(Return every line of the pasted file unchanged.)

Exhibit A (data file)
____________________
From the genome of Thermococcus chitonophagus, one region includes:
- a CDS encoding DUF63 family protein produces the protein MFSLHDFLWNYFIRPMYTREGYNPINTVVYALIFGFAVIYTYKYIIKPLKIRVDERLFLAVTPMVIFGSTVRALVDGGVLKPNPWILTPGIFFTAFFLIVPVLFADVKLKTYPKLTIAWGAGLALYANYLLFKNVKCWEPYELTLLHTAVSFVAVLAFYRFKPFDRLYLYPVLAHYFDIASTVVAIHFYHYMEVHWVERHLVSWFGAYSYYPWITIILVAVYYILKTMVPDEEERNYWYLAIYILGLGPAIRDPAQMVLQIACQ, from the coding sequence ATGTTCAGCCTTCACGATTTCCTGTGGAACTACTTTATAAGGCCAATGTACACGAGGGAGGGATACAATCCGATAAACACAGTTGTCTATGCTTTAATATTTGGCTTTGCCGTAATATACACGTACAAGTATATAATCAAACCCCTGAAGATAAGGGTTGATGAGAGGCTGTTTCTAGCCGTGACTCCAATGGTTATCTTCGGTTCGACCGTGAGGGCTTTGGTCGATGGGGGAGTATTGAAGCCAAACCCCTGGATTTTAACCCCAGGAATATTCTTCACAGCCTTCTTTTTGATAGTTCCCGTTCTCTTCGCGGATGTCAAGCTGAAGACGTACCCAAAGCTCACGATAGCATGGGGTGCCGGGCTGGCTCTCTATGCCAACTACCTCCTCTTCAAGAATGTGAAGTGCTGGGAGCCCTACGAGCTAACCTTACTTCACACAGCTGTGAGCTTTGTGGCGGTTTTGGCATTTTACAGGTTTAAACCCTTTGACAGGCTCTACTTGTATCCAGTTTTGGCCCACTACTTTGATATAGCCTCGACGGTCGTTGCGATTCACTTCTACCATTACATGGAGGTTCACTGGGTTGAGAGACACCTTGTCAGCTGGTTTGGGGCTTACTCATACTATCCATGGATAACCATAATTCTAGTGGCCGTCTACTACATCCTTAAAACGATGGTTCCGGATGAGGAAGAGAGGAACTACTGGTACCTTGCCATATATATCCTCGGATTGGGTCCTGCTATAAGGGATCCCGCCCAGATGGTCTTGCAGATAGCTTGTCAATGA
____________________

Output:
From the genome of Thermococcus chitonophagus, one region includes:
- a CDS encoding DUF63 family protein produces the protein MFSLHDFLWNYFIRPMYTREGYNPINTVVYALIFGFAVIYTYKYIIKPLKIRVDERLFLAVTPMVIFGSTVRALVDGGVLKPNPWILTPGIFFTAFFLIVPVLFADVKLKTYPKLTIAWGAGLALYANYLLFKNVKCWEPYELTLLHTAVSFVAVLAFYRFKPFDRLYLYPVLAHYFDIASTVVAIHFYHYMEVHWVERHLVSWFGAYSYYPWITIILVAVYYILKTMVPDEEERNYWYLAIYILGLGPAIRDPAQMVLQIACQ, from the coding sequence ATGTTCAGCCTTCACGATTTCCTGTGGAACTACTTTATAAGGCCAATGTACACGAGGGAGGGATACAATCCGATAAACACAGTTGTCTATGCTTTAATATTTGGCTTTGCCGTAATATACACGTACAAGTATATAATCAAACCCCTGAAGATAAGGGTTGATGAGAGGCTGTTTCTAGCCGTGACTCCAATGGTTATCTTCGGTTCGACCGTGAGGGCTTTGGTCGATGGGGGAGTATTGAAGCCAAACCCCTGGATTTTAACCCCAGGAATATTCTTCACAGCCTTCTTTTTGATAGTTCCCGTTCTCTTCGCGGATGTCAAGCTGAAGACGTACCCAAAGCTCACGATAGCATGGGGTGCCGGGCTGGCTCTCTATGCCAACTACCTCCTCTTCAAGAATGTGAAGTGCTGGGAGCCCTACGAGCTAACCTTACTTCACACAGCTGTGAGCTTTGTGGCGGTTTTGGCATTTTACAGGTTTAAACCCTTTGACAGGCTCTACTTGTATCCAGTTTTGGCCCACTACTTTGATATAGCCTCGACGGTCGTTGCGATTCACTTCTACCATTACATGGAGGTTCACTGGGTTGAGAGACACCTTGTCAGCTGGTTTGGGGCTTACTCATACTATCCATGGATAACCATAATTCTAGTGGCCGTCTACTACATCCTTAAAACGATGGTTCCGGATGAGGAAGAGAGGAACTACTGGTACCTTGCCATATATATCCTCGGATTGGGTCCTGCTATAAGGGATCCCGCCCAGATGGTCTTGCAGATAGCTTGTCAATGA